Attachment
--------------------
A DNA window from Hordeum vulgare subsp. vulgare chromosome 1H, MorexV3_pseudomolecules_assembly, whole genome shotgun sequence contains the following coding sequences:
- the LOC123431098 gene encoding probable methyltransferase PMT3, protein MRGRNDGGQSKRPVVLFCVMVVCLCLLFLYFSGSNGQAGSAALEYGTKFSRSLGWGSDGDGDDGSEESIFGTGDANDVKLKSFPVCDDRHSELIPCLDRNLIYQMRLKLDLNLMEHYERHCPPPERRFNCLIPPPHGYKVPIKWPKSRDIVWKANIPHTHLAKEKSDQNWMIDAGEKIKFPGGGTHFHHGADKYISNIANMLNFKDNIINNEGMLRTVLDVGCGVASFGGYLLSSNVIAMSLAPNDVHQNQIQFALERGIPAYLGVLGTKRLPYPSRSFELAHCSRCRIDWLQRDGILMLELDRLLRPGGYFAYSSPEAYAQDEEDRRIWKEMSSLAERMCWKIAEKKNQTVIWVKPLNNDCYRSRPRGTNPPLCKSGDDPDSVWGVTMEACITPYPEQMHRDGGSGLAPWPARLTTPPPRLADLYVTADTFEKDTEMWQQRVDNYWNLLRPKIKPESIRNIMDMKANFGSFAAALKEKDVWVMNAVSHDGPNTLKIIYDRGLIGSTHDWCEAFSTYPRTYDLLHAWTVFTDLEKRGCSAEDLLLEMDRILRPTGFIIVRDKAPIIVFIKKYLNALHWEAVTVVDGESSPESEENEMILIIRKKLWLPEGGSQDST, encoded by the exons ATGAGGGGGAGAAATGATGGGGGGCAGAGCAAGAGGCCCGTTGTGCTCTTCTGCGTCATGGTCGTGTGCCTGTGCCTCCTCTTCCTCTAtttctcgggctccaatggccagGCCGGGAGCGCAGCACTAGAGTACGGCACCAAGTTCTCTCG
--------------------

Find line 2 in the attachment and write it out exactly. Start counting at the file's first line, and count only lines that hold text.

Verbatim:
- the LOC123431098 gene encoding probable methyltransferase PMT3, protein MRGRNDGGQSKRPVVLFCVMVVCLCLLFLYFSGSNGQAGSAALEYGTKFSRSLGWGSDGDGDDGSEESIFGTGDANDVKLKSFPVCDDRHSELIPCLDRNLIYQMRLKLDLNLMEHYERHCPPPERRFNCLIPPPHGYKVPIKWPKSRDIVWKANIPHTHLAKEKSDQNWMIDAGEKIKFPGGGTHFHHGADKYISNIANMLNFKDNIINNEGMLRTVLDVGCGVASFGGYLLSSNVIAMSLAPNDVHQNQIQFALERGIPAYLGVLGTKRLPYPSRSFELAHCSRCRIDWLQRDGILMLELDRLLRPGGYFAYSSPEAYAQDEEDRRIWKEMSSLAERMCWKIAEKKNQTVIWVKPLNNDCYRSRPRGTNPPLCKSGDDPDSVWGVTMEACITPYPEQMHRDGGSGLAPWPARLTTPPPRLADLYVTADTFEKDTEMWQQRVDNYWNLLRPKIKPESIRNIMDMKANFGSFAAALKEKDVWVMNAVSHDGPNTLKIIYDRGLIGSTHDWCEAFSTYPRTYDLLHAWTVFTDLEKRGCSAEDLLLEMDRILRPTGFIIVRDKAPIIVFIKKYLNALHWEAVTVVDGESSPESEENEMILIIRKKLWLPEGGSQDST, encoded by the exons ATGAGGGGGAGAAATGATGGGGGGCAGAGCAAGAGGCCCGTTGTGCTCTTCTGCGTCATGGTCGTGTGCCTGTGCCTCCTCTTCCTCTAtttctcgggctccaatggccagGCCGGGAGCGCAGCACTAGAGTACGGCACCAAGTTCTCTCG